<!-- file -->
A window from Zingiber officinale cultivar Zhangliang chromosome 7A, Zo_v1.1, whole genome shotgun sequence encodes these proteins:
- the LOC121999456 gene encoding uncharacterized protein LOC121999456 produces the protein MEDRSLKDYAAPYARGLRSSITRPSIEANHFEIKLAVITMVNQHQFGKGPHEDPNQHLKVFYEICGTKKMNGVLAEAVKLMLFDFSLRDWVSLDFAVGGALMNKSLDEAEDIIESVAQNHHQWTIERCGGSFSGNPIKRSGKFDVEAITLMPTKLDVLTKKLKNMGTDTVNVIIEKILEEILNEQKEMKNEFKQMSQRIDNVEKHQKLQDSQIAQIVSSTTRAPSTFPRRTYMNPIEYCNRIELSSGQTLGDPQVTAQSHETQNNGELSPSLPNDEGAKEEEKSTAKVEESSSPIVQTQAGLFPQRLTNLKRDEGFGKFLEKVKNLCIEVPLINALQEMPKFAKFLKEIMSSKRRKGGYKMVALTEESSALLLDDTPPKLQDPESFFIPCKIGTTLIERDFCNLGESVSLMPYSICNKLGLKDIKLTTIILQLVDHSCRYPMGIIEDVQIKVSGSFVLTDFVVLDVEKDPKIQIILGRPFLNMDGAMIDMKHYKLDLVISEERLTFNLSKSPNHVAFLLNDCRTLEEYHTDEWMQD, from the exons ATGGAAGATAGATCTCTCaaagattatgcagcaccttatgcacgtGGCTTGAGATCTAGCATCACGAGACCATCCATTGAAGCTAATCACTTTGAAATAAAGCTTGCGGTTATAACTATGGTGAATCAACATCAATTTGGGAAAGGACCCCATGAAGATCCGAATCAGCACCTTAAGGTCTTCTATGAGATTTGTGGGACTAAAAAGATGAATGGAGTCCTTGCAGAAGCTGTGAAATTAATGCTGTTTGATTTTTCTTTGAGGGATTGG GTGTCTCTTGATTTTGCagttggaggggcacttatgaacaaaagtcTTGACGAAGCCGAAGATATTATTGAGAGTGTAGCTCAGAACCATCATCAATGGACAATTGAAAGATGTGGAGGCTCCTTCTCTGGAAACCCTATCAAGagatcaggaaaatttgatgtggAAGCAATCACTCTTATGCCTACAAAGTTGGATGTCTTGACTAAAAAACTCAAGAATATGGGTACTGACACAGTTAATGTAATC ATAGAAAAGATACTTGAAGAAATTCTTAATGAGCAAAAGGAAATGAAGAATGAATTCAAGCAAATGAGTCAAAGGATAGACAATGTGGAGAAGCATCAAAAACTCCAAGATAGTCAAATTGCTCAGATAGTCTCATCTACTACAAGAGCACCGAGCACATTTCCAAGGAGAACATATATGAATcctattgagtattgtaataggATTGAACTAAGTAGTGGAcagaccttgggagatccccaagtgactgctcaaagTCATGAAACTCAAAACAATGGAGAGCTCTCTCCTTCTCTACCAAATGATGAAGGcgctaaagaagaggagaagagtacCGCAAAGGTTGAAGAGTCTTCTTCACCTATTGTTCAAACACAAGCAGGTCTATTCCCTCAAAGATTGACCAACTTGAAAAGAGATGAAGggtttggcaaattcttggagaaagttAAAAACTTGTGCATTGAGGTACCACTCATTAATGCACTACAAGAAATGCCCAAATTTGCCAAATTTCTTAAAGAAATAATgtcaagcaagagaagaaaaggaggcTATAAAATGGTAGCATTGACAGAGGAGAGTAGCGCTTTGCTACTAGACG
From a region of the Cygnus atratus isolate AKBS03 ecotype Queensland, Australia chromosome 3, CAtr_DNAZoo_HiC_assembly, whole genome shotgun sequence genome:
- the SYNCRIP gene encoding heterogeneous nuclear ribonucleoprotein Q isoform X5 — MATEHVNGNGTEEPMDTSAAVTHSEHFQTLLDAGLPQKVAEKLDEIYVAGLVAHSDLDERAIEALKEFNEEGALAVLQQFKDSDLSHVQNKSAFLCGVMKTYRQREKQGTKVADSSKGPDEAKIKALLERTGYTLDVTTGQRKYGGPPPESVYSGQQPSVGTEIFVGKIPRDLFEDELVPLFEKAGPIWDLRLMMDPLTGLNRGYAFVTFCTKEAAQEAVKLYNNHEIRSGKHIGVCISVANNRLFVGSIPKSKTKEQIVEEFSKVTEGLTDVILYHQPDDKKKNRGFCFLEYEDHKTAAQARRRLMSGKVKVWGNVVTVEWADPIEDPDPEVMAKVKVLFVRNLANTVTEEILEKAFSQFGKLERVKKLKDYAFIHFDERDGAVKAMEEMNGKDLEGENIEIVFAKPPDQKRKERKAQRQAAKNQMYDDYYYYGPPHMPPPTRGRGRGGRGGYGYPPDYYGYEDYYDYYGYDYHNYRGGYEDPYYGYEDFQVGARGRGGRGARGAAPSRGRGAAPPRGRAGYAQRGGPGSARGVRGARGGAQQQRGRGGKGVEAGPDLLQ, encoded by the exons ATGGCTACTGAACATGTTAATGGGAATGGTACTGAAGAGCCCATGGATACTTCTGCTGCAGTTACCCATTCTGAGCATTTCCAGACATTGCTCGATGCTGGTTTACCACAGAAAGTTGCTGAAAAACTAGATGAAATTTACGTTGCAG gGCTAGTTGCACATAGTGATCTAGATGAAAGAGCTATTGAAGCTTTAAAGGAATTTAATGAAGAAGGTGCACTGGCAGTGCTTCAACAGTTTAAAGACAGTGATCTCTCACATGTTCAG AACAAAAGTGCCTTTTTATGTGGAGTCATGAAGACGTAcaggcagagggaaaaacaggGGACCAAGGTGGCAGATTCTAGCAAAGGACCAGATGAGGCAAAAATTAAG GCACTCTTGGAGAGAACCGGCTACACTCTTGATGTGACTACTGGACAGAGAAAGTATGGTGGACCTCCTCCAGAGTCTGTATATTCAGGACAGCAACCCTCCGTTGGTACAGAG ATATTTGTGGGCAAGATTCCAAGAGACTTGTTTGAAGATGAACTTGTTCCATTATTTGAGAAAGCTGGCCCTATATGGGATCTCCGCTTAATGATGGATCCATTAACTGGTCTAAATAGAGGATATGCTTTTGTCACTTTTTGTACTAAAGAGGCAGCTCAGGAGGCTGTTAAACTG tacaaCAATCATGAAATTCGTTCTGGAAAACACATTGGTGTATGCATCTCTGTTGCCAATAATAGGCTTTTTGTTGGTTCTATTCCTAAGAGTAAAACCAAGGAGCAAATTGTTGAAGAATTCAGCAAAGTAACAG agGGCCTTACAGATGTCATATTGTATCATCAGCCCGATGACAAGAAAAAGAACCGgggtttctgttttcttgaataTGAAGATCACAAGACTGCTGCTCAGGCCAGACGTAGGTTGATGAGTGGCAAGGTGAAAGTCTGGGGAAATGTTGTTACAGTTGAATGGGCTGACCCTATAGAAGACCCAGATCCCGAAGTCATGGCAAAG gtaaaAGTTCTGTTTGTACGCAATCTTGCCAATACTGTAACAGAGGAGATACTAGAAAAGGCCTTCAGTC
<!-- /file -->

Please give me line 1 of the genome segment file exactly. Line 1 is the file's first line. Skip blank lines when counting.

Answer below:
A window from Zingiber officinale cultivar Zhangliang chromosome 7A, Zo_v1.1, whole genome shotgun sequence encodes these proteins: